Vjekoslav "Maks" Luburic (6 March 1914 – 20 April 1969) was a Bosnian Croat member of the fascist Ustaše movement who headed the system of concentration camps in the Independent State of Croatia (NDH) during much of World War II.
Luburic also personally oversaw multiple massacres of Serbs, and spearheaded the contemporaneous genocides of Jews and Roma in the NDH.
Luburic joined Ante Pavelic's Ustaše movement in 1931, left Yugoslavia the following year and relocated to Hungary.
Following the Axis invasion of Yugoslavia and the establishment of the NDH with Pavelic at its head, Luburic returned to the Balkans.
In late June 1941, Luburic was dispatched to the Lika region, where he oversaw a series of massacres of Serbs, which served as the casus belli for the Srb uprising.
Around this time, he was appointed head of Bureau III, a department of the Ustaše Surveillance Service tasked with overseeing the NDH's sprawling network of concentration camps, most notably Jasenovac, where approximately 100,000 were killed over the course of the war.
In late 1942, Luburic was appointed commander of the Croatian Home Guard's 9th Infantry Regiment, but was stripped of his command after shooting and killing one of his subordinates.
Under German pressure, he was placed under house arrest, but retained de facto control of the Ustaše concentration camps.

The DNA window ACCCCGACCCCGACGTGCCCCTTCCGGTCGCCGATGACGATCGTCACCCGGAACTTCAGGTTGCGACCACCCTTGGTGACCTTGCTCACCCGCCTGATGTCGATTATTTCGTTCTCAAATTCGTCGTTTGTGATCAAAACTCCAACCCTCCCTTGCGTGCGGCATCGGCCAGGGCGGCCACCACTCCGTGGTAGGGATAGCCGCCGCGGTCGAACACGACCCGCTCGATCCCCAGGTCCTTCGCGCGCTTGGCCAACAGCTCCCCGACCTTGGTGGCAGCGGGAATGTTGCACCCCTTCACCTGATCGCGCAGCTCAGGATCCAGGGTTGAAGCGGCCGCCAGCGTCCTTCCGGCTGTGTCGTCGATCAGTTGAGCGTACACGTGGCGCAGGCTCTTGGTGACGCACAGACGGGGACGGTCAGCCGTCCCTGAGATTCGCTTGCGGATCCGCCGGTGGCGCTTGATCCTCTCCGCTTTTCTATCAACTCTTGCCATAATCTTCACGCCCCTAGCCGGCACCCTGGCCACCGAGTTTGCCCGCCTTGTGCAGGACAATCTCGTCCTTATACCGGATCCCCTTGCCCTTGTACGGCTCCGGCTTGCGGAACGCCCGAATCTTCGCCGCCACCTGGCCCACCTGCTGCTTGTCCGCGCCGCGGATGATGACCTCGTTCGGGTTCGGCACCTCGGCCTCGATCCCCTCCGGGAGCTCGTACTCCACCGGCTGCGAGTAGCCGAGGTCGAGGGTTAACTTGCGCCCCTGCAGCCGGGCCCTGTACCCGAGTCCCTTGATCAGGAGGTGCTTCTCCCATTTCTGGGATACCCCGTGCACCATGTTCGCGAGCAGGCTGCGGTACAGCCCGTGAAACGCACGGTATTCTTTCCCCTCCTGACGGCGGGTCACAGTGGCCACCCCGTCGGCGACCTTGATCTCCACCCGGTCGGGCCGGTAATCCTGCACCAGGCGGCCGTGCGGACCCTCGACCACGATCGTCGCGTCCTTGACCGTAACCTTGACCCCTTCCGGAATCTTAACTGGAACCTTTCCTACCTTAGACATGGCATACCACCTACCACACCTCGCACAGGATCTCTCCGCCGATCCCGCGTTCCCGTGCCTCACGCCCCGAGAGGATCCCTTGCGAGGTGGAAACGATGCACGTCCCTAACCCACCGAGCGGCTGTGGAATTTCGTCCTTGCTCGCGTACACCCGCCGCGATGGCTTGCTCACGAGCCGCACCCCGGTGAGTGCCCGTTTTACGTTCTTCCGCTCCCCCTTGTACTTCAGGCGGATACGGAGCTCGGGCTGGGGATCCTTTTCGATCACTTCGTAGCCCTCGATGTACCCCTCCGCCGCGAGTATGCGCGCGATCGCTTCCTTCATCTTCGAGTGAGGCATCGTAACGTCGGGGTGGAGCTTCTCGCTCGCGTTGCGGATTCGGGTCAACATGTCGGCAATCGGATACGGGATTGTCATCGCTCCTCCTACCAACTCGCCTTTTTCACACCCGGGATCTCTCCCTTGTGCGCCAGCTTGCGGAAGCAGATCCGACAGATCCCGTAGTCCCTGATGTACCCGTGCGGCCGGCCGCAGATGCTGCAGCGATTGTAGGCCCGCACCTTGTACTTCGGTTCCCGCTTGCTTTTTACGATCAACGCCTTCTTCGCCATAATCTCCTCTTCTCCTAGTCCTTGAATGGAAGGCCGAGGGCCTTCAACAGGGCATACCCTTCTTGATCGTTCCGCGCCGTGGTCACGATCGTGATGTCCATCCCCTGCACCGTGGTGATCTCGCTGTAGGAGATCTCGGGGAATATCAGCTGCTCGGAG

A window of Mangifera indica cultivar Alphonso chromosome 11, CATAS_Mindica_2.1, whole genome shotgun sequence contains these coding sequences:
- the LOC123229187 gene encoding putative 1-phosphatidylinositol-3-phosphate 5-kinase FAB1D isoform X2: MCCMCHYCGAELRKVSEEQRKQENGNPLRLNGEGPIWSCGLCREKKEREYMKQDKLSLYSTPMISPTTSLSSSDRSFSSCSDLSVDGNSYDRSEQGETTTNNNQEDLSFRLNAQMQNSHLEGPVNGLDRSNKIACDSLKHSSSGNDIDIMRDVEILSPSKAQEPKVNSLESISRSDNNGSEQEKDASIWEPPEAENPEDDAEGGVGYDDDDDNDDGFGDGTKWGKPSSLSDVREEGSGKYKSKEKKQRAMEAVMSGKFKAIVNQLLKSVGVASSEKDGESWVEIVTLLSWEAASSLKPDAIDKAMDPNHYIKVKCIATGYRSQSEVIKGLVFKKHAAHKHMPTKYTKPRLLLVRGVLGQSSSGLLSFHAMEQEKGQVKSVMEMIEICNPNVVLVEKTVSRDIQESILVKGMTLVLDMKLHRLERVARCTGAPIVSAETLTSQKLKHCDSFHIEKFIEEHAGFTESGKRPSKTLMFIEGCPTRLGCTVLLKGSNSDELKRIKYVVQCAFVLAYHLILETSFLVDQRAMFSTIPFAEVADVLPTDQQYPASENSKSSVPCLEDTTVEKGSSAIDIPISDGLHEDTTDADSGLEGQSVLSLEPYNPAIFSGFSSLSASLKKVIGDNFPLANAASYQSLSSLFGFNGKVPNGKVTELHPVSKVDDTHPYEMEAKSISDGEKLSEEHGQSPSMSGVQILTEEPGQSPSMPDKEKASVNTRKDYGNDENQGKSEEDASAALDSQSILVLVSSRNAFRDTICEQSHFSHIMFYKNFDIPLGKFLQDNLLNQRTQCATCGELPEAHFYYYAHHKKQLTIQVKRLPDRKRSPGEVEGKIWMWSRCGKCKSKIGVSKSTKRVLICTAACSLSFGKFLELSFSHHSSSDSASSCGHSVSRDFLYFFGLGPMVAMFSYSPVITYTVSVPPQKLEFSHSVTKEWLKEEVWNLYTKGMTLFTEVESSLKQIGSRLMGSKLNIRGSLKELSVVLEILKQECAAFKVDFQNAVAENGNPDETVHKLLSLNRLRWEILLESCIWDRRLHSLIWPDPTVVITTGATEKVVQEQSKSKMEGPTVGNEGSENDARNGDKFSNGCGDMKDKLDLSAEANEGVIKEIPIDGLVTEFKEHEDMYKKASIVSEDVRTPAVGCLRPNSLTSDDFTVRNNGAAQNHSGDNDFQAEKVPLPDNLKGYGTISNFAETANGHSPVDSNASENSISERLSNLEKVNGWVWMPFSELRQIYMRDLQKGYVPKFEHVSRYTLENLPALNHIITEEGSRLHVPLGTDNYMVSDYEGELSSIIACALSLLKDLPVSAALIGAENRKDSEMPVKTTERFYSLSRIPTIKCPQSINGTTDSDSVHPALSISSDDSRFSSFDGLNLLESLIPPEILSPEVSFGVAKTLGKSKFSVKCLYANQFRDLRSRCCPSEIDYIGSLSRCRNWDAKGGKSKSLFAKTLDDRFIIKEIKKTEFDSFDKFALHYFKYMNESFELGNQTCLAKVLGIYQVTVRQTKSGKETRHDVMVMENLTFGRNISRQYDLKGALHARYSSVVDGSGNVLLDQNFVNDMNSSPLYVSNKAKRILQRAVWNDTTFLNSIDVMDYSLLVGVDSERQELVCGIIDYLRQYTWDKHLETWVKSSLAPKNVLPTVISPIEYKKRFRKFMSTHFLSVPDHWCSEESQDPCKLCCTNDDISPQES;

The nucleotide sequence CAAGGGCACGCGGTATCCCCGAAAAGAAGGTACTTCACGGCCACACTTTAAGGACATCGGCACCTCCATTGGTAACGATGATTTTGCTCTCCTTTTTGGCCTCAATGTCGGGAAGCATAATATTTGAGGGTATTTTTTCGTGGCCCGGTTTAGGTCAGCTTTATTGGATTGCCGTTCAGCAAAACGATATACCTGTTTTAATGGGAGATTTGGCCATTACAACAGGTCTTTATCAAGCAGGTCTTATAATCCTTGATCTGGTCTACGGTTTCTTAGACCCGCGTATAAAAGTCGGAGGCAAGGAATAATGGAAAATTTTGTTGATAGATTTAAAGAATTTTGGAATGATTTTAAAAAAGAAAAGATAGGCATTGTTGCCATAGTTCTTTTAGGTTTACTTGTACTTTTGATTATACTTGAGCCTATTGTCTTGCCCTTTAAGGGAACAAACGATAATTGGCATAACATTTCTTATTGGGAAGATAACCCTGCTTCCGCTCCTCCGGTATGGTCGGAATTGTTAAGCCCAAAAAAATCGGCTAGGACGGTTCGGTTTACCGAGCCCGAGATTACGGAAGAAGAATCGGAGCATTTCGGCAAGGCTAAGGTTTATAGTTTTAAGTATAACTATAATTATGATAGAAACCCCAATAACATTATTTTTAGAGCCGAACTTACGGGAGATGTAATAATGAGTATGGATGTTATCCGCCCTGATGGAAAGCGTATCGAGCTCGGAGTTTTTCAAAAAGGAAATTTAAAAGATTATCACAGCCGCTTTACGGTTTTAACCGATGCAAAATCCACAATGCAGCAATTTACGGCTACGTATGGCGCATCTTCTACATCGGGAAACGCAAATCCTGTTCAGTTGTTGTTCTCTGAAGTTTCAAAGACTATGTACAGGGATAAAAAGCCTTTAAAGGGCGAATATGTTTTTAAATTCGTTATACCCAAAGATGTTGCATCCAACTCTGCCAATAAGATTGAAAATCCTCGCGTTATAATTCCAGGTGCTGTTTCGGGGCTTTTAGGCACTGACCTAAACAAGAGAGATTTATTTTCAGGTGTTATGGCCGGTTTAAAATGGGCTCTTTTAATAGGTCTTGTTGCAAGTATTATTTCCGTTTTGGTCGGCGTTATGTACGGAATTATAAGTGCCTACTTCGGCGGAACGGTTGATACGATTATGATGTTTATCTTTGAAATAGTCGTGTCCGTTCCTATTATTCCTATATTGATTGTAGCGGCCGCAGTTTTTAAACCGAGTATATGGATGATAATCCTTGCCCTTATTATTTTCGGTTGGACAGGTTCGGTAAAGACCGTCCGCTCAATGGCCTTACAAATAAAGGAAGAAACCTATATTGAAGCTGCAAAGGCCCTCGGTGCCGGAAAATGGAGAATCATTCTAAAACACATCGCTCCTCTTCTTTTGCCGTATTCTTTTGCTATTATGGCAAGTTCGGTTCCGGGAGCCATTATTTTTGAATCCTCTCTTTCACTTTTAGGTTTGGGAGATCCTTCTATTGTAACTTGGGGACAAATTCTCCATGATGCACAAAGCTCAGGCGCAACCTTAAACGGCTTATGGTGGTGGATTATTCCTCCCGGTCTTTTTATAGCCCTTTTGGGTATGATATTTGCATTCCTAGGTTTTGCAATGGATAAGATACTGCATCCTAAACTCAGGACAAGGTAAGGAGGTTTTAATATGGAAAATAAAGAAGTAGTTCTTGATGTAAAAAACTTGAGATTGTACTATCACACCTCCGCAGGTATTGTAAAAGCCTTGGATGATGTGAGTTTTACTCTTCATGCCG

In August 1944, he played a leading role in the disruption of the Lorkovic–Vokic plot, which sought to overthrow Pavelic and replace him with a pro-Allied government.
In February 1945, Pavelic dispatched Luburic to Sarajevo, where over the next two months, he oversaw the torture and killing of hundreds of known and suspected communists.
Luburic flew back to Zagreb in early April and was promoted to the rank of General.
The NDH collapsed in May 1945 and Croatia was reintegrated into Yugoslavia.
Luburic stayed behind to conduct a guerrilla warfare campaign against the communists, during which he was seriously wounded.
In 1949, he emigrated to Spain and became active in Ustaše émigré circles.
In 1955, Luburic broke with Pavelic over the latter's professed support for a future division of Bosnia between Greater Croatia and Greater Serbia, and formed a rival Croatian nationalist organization known as the Croatian National Resistance.
The spat resulted in great mutual acrimony between the two men, and when Pavelic died in 1959, Luburic was forbidden from attending his funeral.
In April 1969, Luburic was found murdered in his home, a victim of either the Yugoslav secret police or rivals in the Croatian émigré community.